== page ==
Remember to use the namespace you actually use for your own class in your own project. And that should be it, your helper methods will now be available in every view, plus it gets picked up by Visual Studios Intellisense. All is good in VS-Land.

Finishing up on the helper methods

So with this framework in place we just need to finish up on the helper methods class

using System;
using System.IO;
using System.Reflection;
using System.Web;
using System.Web.Mvc;
using Umbraco.Core.Logging;
using Umbraco.Core.Models;
using Umbraco.Web;
using File = System.IO.File;

namespace MyWebApplication.Helpers
{
    /// <summary>
    /// This class contains methods for attaching to the MVC HtmlHelper class
    /// </summary>
    public static class HtmlHelpers
    {
        /// <summary>
        /// Writes out at css link tag with a ?v=*assemblyversionnumber* 
        /// appended for cache busting.
        /// </summary>
        /// <param name="helper">
        /// Used to attach the method to the @Html helper used in mvc views
        /// </param>
        /// <param name="resUrl">
        /// The relative url for the css file
        /// </param>
        /// <returns>
        /// A Html string inserted via @Html.VersionedCssUrl("/path/to/css")
        /// </returns>
        public static MvcHtmlString VersionedCssUrl(this HtmlHelper helper, string resUrl)
        {
            if (string.IsNullOrWhiteSpace(resUrl) || !File.Exists(Server.MapPath(resUrl)))
                return MvcHtmlString.Create("");

            var version = typeof(HtmlHelpers).Assembly.GetName().Version.ToString();
            if (!HttpContext.Current.IsDebuggingEnabled)resUrl = resUrl.Replace(".css", ".min.css"); 
            var result = string.Format(@"<link rel=""stylesheet"" href=""{0}?v={1}"" />", 
                                       resUrl, version);
            return MvcHtmlString.Create(result);
        }

        /// <summary>
        /// Writes out a JavaScript tag with a versioned link to 
        /// the provided JavaScript file url
        /// </summary>
        /// <param name="helper">
        /// Used to attach this method to the @Html helper used in MVC views
        /// </param>
        /// <param name="resurl">
        /// The relative url for the JavaScript file
        /// </param>
        /// <returns>
        /// A Html string inserted via @Html.VersionedJsUrl("/path/to/jsfile")
        /// </returns>
        public static MvcHtmlString VersionedJsUrl(this HtmlHelper helper, string resUrl)
        {
            if (string.IsNullOrWhiteSpace(resUrl) || !File.Exists(Server.MapPath(resUrl)))
                return MvcHtmlString.Create("");

            var version = Assembly.GetExecutingAssembly().GetName().Version.ToString();
            if (!HttpContext.Current.IsDebuggingEnabled) resUrl = resUrl.Replace(".js", ".min.js");
            var result = string.Format(@"<script type=""JavaScript"" src=""{0}?v={1}""></script>", 
                                       resUrl, version);
            return MvcHtmlString.Create(result);
        }

        /// <summary>
        /// Writes out an img tag with a versioned src link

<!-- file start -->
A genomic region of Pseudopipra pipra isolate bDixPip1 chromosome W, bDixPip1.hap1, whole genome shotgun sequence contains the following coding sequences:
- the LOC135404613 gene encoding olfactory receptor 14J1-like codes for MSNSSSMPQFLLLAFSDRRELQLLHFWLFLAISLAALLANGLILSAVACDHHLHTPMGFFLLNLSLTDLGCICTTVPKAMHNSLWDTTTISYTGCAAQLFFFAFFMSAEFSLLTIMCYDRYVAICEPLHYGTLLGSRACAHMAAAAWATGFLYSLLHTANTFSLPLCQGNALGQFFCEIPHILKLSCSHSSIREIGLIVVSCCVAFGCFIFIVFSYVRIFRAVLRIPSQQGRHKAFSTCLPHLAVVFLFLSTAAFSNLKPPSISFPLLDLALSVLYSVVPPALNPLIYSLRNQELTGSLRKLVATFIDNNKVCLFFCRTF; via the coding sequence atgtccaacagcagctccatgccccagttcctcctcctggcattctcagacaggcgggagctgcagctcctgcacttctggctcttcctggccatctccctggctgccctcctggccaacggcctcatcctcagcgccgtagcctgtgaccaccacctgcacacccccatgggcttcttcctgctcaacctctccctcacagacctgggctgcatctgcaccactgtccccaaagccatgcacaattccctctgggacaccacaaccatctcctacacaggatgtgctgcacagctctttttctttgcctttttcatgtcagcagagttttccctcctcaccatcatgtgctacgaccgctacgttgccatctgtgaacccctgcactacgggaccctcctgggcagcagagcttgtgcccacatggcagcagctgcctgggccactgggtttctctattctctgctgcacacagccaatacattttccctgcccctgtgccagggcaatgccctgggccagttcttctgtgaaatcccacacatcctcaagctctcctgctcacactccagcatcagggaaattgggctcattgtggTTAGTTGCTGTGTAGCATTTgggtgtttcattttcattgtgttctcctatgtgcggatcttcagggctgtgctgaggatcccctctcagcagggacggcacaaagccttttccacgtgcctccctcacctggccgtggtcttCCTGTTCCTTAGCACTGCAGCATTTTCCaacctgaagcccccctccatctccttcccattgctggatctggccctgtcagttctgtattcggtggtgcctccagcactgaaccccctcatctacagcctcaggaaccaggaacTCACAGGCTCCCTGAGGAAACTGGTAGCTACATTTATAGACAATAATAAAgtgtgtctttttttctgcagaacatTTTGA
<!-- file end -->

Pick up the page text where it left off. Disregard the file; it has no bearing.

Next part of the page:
/// to the provided img file url
        /// </summary>
        /// <param name="helper">
        /// Used to attach this method to the @Html helper used in MVC views
        /// </param>
        /// <param name="resurl">
        /// The relative url for the image file
        /// </param>
        /// <param name="altTxt">
        /// Optional, inserted in the alt attribute
        /// </param>
        /// <param name="width">
        /// Optional, inserted in the width attribute
        /// </param>
        /// <param name="height">
        /// Optional, inserted in the height attribute
        /// </param>
        /// <returns>
        /// A Html string inserted via @Html.VersionedJsUrl("/path/to/jsfile")
        /// </returns>
        public static MvcHtmlString VersionedImgUrl(this HtmlHelper helper, string resUrl, 
                                                    string altTxt = null, string width = null, 
                                                    string height = null)
        {
            if (string.IsNullOrWhiteSpace(resUrl) 
                || !File.Exists(HttpContext.Current.Server.MapPath(resUrl)))
                return MvcHtmlString.Create("");

            var version = typeof(HtmlHelpers).Assembly.GetName().Version.ToString();
            var attrs = new StringBuilder();
            if (!string.IsNullOrWhiteSpace(altTxt))
                attrs.AppendFormat(@" alt=""{0}""", altTxt);
            if (!string.IsNullOrWhiteSpace(width))
                attrs.AppendFormat(@" width=""{0}""", width);
            if (!string.IsNullOrWhiteSpace(height))
                attrs.AppendFormat(@" height=""{0}""", height);
            var result = string.Format(@"<img src=""{0}?v={1}""{2} />", resUrl, version, attrs);
            return MvcHtmlString.Create(result);
    }
}

We do this because we have a convention, that these file types will have a minified version available supposed to used in production environments. And our production environments runs without debugging enabled. These code lines saves us the work of changing respurce urls around when going into production.

The complete set of helpers can be used for css-, js- and img-files. Feel free to copy them to your own default helper class to enjoy.

URL parameters on static resources

As you can read in this Google Developers "Make the web faster" article, some proxy servers won't cache any resources with a url parameter (a query string) in it. And that you're better of if you embed the versioning scheme in the path to the file instead. If you want to avoid taking a page speed score hit, you will have to change the logic for building the urls, and add a URL Rewriting rule to your web.config, to catch these urls and rewrite them to something else. See Mads Kristensens article for more info about how to do this.